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Community Impact

Expanded therapeutic recreation outreach will help more clients

Building a robust team with specialties in art, music, and horticulture was key to growing the program.

February is a busy time for the Rosecrance therapeutic recreation team. Months of planning client interventions take shape for the beloved Heart Art Show, a collaborative effort between staff and clients at our residential campuses.

The timing is purposeful, with both Valentine’s Day and National Recreation Therapy Month landing in February. It’s the right time to showcase the amazing work of clients in treatment and recognize the dedicated team behind these creative and memorable efforts.

Therapeutic recreation is one important way clients find healing at Rosecrance. It is woven into the fabric of treatment because it possesses a power to connect with clients in unique ways.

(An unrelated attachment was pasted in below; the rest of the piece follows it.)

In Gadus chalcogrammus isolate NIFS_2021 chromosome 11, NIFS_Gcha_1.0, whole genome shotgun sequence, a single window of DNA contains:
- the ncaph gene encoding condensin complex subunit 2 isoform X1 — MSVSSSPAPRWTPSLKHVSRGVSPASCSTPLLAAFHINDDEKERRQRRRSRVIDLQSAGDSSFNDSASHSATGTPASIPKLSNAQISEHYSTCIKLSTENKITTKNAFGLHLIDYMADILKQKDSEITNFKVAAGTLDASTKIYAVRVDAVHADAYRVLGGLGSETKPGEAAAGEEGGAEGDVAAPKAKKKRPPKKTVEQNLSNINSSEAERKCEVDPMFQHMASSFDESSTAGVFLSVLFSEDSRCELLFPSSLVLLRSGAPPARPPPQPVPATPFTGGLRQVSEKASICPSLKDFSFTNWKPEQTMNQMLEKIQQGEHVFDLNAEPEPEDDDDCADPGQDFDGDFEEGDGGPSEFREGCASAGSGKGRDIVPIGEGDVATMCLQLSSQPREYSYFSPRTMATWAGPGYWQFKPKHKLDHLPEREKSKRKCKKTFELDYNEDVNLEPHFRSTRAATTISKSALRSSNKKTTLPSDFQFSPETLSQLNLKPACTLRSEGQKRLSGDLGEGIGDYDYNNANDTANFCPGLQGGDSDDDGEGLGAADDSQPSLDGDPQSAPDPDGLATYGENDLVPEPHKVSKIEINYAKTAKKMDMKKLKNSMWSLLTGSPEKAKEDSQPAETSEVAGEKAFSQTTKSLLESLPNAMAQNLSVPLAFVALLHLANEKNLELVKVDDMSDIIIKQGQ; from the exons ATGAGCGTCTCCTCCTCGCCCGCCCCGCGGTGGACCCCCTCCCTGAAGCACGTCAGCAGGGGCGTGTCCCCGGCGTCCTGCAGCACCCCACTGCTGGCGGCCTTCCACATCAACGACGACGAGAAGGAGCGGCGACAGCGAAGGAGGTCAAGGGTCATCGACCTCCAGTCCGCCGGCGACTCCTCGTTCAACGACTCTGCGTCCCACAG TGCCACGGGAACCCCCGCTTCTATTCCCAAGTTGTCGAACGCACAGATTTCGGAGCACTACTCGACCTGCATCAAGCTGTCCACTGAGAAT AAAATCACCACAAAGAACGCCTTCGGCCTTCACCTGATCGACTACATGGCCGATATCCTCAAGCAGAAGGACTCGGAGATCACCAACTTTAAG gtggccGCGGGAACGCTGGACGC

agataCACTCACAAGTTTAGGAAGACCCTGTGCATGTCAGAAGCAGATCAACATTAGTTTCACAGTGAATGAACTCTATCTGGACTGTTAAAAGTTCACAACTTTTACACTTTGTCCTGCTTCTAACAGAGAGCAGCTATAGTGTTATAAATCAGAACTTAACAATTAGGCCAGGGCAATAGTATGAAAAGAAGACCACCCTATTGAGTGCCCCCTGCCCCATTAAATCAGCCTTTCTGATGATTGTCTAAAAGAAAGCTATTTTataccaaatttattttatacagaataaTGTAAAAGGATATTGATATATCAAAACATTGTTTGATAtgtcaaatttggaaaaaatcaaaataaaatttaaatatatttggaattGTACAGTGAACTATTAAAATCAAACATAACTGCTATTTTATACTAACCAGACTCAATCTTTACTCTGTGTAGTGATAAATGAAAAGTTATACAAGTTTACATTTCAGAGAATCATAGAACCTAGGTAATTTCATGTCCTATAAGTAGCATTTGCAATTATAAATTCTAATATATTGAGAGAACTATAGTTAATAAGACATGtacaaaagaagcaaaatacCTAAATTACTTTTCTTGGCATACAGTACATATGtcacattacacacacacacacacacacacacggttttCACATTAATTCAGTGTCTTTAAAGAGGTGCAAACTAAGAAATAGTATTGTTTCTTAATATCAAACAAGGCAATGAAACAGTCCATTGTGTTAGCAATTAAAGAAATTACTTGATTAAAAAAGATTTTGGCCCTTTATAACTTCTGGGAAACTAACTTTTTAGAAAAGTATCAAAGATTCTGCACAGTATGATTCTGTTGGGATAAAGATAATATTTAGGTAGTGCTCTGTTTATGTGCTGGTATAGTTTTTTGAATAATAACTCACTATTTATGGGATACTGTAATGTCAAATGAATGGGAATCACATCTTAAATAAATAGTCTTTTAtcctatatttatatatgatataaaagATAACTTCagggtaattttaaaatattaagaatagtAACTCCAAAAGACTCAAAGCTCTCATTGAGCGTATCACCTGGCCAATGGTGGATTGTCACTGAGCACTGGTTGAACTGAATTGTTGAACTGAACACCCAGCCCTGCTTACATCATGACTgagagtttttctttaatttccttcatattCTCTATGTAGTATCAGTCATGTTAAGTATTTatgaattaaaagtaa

These experiential activities teach adolescents and adults how to navigate life using what they learned in a greenhouse or art room, in the gym, or by doing yoga or mindfully walking a labyrinth. Data show that this improves stress, anxiety, emotional regulation, engagement with others, and knowledge of life skills.

Purposeful leisure activities are transformed into spaces and places where hope is found. And growing the TR program is top of mind this year.

Rosecrance is working to expand therapeutic recreation clinical interventions in our outpatient settings, including crisis programs. It’s part of a larger effort to coordinate TR outreach across the organization, creating a global recreation focus tied to other initiatives like Rosecrance’s Diversity Equity Inclusion Belonging Committee.

“This expansion embraces our mission as an organization that’s dedicated to education and advocacy in the behavioral health field and connecting that directly to client care,” said Abby Nelson, M.S., CTRS, CADC, Rosecrance therapeutic creation coordinator.

The Rosecrance therapeutic recreation team is comprised of Nelson and TR specialists Paul Fasano, Jeremy Morehead, Alicia Kaleta, Erica Mohler, and Rebecca Teffeteller. Building a robust team with specialties in art, music, and horticulture was key to growing the program, Nelson said.

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